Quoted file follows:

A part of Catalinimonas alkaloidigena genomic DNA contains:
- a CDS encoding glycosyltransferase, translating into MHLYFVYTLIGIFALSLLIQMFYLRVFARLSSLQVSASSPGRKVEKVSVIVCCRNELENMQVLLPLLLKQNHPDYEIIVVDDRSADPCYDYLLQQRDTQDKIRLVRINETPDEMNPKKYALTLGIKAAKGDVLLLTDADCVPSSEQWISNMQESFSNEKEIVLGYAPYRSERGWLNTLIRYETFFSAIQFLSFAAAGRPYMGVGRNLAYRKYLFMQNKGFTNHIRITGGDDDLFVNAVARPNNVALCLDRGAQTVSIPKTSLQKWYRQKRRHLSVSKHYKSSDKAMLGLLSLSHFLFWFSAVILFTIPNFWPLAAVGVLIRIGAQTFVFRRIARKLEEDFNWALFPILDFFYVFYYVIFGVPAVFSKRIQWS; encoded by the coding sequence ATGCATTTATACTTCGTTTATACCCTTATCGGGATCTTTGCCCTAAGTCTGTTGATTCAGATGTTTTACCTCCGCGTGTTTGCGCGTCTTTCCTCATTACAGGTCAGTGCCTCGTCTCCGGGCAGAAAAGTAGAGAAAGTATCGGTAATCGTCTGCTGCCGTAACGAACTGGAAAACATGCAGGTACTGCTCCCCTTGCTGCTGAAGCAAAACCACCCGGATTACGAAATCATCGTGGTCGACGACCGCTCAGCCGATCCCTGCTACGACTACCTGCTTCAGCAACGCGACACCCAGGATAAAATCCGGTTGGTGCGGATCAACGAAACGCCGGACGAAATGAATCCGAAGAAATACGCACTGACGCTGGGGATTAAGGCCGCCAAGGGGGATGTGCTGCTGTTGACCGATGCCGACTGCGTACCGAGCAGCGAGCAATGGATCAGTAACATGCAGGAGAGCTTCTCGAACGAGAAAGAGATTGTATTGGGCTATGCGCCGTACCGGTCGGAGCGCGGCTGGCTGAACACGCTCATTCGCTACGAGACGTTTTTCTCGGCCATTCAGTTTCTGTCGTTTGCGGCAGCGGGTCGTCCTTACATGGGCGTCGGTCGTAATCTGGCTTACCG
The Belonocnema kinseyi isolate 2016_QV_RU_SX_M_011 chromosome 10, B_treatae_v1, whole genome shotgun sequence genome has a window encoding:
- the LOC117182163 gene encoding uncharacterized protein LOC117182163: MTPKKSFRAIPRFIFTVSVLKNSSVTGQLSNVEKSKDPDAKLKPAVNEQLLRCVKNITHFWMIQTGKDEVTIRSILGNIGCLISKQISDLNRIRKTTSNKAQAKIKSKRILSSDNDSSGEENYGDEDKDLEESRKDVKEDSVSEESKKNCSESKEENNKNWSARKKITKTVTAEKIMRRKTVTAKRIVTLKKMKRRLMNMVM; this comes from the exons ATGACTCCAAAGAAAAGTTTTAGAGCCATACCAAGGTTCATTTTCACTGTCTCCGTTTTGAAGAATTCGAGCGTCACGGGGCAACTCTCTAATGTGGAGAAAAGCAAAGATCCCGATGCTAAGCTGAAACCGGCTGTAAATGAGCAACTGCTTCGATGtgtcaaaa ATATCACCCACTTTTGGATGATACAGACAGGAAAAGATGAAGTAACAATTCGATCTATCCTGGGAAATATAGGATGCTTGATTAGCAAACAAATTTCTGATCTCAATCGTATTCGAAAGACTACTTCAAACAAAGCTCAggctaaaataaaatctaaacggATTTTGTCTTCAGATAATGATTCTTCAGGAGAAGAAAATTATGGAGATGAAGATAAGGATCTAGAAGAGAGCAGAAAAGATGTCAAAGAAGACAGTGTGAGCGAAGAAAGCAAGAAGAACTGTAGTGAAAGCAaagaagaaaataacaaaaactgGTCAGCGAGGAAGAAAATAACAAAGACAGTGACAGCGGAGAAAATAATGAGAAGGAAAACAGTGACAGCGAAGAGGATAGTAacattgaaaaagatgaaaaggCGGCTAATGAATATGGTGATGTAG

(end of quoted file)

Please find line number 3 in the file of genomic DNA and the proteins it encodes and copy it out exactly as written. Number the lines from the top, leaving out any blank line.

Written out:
The Belonocnema kinseyi isolate 2016_QV_RU_SX_M_011 chromosome 10, B_treatae_v1, whole genome shotgun sequence genome has a window encoding: